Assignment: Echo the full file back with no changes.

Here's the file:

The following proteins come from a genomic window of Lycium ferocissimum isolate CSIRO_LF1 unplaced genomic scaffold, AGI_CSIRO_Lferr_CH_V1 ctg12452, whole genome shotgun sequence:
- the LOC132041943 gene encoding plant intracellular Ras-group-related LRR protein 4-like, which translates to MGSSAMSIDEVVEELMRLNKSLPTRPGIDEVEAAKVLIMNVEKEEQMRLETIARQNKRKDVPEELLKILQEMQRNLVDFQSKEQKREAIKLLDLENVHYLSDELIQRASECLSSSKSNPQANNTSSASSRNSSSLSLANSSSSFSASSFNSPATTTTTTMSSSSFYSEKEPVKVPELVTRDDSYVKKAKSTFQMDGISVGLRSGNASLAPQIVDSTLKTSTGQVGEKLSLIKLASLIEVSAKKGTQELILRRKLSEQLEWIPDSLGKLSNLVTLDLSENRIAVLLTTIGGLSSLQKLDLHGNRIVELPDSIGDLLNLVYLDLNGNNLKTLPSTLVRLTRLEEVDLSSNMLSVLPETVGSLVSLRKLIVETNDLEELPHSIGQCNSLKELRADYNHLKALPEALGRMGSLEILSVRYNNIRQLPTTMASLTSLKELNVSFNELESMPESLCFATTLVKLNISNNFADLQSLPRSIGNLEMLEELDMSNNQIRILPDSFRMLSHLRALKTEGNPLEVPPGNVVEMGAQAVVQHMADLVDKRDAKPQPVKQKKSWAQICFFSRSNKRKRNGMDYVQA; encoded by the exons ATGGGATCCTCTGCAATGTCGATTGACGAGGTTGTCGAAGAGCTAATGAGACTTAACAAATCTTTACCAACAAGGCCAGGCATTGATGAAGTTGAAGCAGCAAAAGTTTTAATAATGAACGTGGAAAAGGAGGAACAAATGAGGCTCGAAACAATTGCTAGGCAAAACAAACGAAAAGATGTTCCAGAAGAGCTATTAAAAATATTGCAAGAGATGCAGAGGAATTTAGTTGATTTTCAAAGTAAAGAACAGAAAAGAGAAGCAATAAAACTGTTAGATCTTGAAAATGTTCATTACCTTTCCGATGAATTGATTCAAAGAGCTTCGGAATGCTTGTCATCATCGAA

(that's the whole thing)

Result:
The following proteins come from a genomic window of Lycium ferocissimum isolate CSIRO_LF1 unplaced genomic scaffold, AGI_CSIRO_Lferr_CH_V1 ctg12452, whole genome shotgun sequence:
- the LOC132041943 gene encoding plant intracellular Ras-group-related LRR protein 4-like, which translates to MGSSAMSIDEVVEELMRLNKSLPTRPGIDEVEAAKVLIMNVEKEEQMRLETIARQNKRKDVPEELLKILQEMQRNLVDFQSKEQKREAIKLLDLENVHYLSDELIQRASECLSSSKSNPQANNTSSASSRNSSSLSLANSSSSFSASSFNSPATTTTTTMSSSSFYSEKEPVKVPELVTRDDSYVKKAKSTFQMDGISVGLRSGNASLAPQIVDSTLKTSTGQVGEKLSLIKLASLIEVSAKKGTQELILRRKLSEQLEWIPDSLGKLSNLVTLDLSENRIAVLLTTIGGLSSLQKLDLHGNRIVELPDSIGDLLNLVYLDLNGNNLKTLPSTLVRLTRLEEVDLSSNMLSVLPETVGSLVSLRKLIVETNDLEELPHSIGQCNSLKELRADYNHLKALPEALGRMGSLEILSVRYNNIRQLPTTMASLTSLKELNVSFNELESMPESLCFATTLVKLNISNNFADLQSLPRSIGNLEMLEELDMSNNQIRILPDSFRMLSHLRALKTEGNPLEVPPGNVVEMGAQAVVQHMADLVDKRDAKPQPVKQKKSWAQICFFSRSNKRKRNGMDYVQA; encoded by the exons ATGGGATCCTCTGCAATGTCGATTGACGAGGTTGTCGAAGAGCTAATGAGACTTAACAAATCTTTACCAACAAGGCCAGGCATTGATGAAGTTGAAGCAGCAAAAGTTTTAATAATGAACGTGGAAAAGGAGGAACAAATGAGGCTCGAAACAATTGCTAGGCAAAACAAACGAAAAGATGTTCCAGAAGAGCTATTAAAAATATTGCAAGAGATGCAGAGGAATTTAGTTGATTTTCAAAGTAAAGAACAGAAAAGAGAAGCAATAAAACTGTTAGATCTTGAAAATGTTCATTACCTTTCCGATGAATTGATTCAAAGAGCTTCGGAATGCTTGTCATCATCGAA